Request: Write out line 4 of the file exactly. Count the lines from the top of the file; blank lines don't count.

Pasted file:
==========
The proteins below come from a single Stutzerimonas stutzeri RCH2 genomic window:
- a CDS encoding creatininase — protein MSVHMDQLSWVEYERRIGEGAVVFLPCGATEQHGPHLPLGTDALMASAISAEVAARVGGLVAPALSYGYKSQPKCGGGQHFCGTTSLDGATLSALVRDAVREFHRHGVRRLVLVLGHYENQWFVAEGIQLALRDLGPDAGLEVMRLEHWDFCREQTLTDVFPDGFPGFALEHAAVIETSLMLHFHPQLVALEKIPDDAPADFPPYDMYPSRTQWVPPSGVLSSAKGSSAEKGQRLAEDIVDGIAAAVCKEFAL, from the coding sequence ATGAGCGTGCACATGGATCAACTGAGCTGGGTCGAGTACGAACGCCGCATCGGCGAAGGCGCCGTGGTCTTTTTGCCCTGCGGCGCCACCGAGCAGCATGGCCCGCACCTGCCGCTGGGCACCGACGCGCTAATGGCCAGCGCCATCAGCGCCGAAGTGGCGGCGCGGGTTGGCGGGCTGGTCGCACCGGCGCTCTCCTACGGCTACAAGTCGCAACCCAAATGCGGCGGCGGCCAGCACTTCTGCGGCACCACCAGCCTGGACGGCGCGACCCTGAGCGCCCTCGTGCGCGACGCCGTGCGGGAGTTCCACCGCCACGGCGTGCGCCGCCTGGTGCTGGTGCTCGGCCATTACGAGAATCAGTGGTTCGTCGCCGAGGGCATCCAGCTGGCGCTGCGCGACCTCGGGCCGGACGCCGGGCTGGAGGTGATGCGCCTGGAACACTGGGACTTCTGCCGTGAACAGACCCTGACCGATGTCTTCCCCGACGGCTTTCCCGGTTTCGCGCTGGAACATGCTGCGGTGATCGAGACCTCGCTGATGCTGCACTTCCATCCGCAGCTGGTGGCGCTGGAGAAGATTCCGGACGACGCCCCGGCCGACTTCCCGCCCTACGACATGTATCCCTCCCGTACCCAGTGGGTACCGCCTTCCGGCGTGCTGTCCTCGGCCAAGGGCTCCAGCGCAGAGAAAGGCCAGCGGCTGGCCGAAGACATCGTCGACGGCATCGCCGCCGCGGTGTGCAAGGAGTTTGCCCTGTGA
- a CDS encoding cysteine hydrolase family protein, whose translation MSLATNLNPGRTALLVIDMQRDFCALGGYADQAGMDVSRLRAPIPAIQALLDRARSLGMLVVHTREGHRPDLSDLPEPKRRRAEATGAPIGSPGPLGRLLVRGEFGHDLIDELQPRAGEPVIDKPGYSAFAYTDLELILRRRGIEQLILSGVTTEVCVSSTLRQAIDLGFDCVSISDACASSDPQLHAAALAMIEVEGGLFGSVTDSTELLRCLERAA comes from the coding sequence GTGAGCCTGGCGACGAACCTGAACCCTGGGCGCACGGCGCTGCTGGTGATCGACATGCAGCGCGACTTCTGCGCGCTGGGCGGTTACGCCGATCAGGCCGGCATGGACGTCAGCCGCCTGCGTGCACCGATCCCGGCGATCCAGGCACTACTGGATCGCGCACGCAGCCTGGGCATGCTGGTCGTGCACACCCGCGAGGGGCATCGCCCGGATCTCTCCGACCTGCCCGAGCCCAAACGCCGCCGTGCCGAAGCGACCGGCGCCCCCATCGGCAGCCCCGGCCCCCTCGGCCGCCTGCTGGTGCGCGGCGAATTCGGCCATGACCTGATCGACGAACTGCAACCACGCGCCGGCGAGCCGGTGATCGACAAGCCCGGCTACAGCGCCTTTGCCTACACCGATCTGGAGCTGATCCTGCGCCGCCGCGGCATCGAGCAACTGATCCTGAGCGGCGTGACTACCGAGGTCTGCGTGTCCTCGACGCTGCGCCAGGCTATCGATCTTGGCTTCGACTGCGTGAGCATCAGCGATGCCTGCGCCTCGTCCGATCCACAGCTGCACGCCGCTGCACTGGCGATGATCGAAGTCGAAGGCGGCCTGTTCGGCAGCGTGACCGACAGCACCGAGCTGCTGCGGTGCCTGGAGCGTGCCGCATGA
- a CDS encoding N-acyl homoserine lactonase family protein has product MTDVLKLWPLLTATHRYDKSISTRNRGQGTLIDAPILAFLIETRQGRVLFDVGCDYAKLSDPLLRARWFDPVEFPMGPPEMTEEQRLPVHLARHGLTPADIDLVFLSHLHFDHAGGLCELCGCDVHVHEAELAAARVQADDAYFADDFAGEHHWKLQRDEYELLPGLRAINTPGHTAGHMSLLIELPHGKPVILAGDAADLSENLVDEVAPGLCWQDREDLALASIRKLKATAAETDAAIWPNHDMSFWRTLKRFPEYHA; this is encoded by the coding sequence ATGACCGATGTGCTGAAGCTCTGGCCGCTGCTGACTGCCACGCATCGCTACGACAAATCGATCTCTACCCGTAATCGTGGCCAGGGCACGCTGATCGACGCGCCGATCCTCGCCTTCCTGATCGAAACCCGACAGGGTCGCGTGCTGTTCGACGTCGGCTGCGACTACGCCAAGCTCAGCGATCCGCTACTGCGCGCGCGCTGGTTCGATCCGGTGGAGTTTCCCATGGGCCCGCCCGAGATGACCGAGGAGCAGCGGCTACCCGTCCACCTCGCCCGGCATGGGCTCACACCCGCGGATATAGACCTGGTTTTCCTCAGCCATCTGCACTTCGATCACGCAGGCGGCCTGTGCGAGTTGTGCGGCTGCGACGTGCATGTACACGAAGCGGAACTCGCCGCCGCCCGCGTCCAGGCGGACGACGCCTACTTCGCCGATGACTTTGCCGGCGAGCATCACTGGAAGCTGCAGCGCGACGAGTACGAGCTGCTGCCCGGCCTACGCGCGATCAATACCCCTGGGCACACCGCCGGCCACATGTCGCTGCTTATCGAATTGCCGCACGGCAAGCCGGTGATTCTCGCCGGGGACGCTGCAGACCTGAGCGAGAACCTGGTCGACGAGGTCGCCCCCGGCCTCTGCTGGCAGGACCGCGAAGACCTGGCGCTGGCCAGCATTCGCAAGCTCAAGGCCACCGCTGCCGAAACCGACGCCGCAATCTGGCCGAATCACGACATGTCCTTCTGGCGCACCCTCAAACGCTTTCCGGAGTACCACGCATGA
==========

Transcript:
- a CDS encoding N-acyl homoserine lactonase family protein has product MTDVLKLWPLLTATHRYDKSISTRNRGQGTLIDAPILAFLIETRQGRVLFDVGCDYAKLSDPLLRARWFDPVEFPMGPPEMTEEQRLPVHLARHGLTPADIDLVFLSHLHFDHAGGLCELCGCDVHVHEAELAAARVQADDAYFADDFAGEHHWKLQRDEYELLPGLRAINTPGHTAGHMSLLIELPHGKPVILAGDAADLSENLVDEVAPGLCWQDREDLALASIRKLKATAAETDAAIWPNHDMSFWRTLKRFPEYHA; this is encoded by the coding sequence ATGACCGATGTGCTGAAGCTCTGGCCGCTGCTGACTGCCACGCATCGCTACGACAAATCGATCTCTACCCGTAATCGTGGCCAGGGCACGCTGATCGACGCGCCGATCCTCGCCTTCCTGATCGAAACCCGACAGGGTCGCGTGCTGTTCGACGTCGGCTGCGACTACGCCAAGCTCAGCGATCCGCTACTGCGCGCGCGCTGGTTCGATCCGGTGGAGTTTCCCATGGGCCCGCCCGAGATGACCGAGGAGCAGCGGCTACCCGTCCACCTCGCCCGGCATGGGCTCACACCCGCGGATATAGACCTGGTTTTCCTCAGCCATCTGCACTTCGATCACGCAGGCGGCCTGTGCGAGTTGTGCGGCTGCGACGTGCATGTACACGAAGCGGAACTCGCCGCCGCCCGCGTCCAGGCGGACGACGCCTACTTCGCCGATGACTTTGCCGGCGAGCATCACTGGAAGCTGCAGCGCGACGAGTACGAGCTGCTGCCCGGCCTACGCGCGATCAATACCCCTGGGCACACCGCCGGCCACATGTCGCTGCTTATCGAATTGCCGCACGGCAAGCCGGTGATTCTCGCCGGGGACGCTGCAGACCTGAGCGAGAACCTGGTCGACGAGGTCGCCCCCGGCCTCTGCTGGCAGGACCGCGAAGACCTGGCGCTGGCCAGCATTCGCAAGCTCAAGGCCACCGCTGCCGAAACCGACGCCGCAATCTGGCCGAATCACGACATGTCCTTCTGGCGCACCCTCAAACGCTTTCCGGAGTACCACGCATGA